Authors
Robert Piercey
University of Regina
Abstract
This paper describes and evaluates two different ways of doing philosophy: a “reflexive” approach that sees metaphilosophical inquiry as fundamental, and a “nonreflexive” approach that sees metaphilosophy as dispensable. It examines arguments that have been advanced for these approaches by Gilbert Ryle, Jerry Fodor, and Richard Rorty, and claims that none of these arguments are convincing. Finally, the paper draws on Alasdair MacIntyre’s work to propose a different way of choosing between the approaches, one that asks which approach is more successful at making its appeal intelligible to the other. From this perspective, the reflexive approach appears to have an important advantage over its rival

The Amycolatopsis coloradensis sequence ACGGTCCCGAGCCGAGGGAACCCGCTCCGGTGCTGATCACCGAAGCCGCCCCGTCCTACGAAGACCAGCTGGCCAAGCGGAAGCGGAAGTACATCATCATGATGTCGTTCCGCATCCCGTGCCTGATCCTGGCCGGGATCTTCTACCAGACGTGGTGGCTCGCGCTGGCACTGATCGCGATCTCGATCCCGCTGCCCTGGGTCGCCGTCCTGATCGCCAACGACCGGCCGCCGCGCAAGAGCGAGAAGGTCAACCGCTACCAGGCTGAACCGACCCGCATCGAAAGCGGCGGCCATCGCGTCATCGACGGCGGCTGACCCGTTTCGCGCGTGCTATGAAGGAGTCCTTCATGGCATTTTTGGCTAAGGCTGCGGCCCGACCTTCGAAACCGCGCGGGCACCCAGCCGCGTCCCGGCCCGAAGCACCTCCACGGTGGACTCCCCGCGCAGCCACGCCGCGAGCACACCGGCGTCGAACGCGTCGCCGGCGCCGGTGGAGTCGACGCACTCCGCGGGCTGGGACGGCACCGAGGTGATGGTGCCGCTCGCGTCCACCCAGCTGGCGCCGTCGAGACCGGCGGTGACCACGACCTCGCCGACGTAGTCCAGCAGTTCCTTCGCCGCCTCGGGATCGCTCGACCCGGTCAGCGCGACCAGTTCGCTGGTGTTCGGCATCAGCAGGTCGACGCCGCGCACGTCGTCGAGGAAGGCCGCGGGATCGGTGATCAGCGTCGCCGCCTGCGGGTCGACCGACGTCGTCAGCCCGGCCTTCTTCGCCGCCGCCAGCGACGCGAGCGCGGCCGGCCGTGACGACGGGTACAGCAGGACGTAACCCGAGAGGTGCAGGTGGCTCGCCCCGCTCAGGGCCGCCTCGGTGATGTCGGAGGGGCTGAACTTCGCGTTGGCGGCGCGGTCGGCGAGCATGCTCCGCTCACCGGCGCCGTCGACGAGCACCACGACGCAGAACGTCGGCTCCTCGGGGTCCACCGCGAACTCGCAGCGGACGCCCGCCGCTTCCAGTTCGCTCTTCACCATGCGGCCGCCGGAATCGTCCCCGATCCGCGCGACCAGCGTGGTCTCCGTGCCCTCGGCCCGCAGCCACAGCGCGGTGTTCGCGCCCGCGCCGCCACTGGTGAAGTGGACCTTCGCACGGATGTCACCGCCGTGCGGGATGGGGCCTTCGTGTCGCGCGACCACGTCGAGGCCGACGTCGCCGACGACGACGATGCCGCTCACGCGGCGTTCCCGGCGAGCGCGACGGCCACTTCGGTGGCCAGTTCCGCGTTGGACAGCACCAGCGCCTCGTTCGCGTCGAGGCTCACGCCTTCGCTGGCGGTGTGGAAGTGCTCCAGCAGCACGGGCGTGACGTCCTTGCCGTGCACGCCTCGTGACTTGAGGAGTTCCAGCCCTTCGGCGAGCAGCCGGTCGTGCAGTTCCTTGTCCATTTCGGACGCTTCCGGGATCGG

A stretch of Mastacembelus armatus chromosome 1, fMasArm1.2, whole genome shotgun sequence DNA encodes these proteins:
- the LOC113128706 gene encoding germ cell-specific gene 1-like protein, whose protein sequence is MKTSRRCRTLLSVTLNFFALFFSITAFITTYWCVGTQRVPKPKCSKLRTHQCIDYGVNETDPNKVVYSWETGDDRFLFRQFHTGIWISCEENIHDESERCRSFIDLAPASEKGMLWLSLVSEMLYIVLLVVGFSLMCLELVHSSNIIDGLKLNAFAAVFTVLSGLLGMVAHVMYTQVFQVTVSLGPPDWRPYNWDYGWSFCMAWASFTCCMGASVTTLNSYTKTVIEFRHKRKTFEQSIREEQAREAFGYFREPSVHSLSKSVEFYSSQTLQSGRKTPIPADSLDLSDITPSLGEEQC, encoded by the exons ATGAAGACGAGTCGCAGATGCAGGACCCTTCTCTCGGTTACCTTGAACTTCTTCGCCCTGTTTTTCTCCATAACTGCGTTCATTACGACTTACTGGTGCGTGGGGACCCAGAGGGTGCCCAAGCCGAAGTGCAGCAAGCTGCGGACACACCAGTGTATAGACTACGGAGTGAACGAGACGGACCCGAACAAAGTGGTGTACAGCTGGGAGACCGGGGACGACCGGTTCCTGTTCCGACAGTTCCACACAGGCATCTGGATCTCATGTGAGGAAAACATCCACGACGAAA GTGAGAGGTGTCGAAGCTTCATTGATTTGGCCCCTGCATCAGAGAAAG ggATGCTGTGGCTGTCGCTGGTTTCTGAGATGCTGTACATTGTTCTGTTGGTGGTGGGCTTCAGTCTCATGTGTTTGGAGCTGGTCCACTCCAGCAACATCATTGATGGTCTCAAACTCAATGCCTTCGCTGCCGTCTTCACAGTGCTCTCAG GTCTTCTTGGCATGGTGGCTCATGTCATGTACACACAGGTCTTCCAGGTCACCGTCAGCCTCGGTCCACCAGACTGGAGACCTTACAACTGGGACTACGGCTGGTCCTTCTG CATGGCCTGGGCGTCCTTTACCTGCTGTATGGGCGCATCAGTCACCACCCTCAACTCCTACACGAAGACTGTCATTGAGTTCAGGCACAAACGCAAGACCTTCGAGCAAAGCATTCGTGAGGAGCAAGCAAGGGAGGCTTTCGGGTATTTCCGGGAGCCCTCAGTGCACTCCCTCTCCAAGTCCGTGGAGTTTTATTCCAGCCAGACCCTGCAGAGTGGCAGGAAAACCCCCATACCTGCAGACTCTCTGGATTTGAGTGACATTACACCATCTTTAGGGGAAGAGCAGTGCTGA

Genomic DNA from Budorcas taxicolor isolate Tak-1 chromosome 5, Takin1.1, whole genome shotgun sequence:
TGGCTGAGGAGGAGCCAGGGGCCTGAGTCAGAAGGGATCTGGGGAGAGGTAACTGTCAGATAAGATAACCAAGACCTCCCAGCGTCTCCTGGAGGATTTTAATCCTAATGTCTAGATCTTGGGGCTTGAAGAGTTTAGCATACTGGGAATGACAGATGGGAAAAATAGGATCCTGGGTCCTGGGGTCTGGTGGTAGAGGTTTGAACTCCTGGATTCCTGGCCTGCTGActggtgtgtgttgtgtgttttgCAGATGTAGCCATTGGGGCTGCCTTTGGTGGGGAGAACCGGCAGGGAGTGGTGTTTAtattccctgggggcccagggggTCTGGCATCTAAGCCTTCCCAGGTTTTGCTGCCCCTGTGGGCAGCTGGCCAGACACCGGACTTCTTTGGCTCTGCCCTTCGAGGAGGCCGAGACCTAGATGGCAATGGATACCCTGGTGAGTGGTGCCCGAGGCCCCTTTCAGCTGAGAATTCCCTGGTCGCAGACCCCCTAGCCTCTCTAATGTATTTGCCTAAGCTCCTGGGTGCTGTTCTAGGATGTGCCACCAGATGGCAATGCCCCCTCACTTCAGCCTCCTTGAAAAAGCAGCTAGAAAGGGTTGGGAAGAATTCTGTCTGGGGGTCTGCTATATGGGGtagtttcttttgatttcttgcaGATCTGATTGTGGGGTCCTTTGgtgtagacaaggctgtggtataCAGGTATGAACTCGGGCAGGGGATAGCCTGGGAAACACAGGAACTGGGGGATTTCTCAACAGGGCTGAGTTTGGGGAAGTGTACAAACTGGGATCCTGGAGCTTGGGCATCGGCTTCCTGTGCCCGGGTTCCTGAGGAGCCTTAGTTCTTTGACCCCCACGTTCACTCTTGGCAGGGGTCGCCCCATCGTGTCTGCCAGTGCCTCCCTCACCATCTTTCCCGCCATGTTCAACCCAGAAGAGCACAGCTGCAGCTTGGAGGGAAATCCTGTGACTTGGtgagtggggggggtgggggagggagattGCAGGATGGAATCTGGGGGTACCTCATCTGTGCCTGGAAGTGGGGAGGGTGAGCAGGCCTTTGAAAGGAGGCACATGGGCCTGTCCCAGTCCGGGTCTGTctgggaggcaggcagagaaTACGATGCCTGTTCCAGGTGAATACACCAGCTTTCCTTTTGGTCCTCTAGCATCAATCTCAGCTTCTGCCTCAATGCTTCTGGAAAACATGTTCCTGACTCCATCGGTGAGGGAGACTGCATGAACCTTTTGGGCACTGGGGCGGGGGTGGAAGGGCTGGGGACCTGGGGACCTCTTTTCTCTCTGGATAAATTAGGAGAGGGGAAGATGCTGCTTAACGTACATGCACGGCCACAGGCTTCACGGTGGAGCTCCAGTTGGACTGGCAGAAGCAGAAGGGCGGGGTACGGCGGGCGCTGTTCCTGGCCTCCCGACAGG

Keywords Catholic Tradition  Contemporary Philosophy  History of Philosophy
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ISBN(s) 0019-0365
DOI 10.5840/ipq201050351
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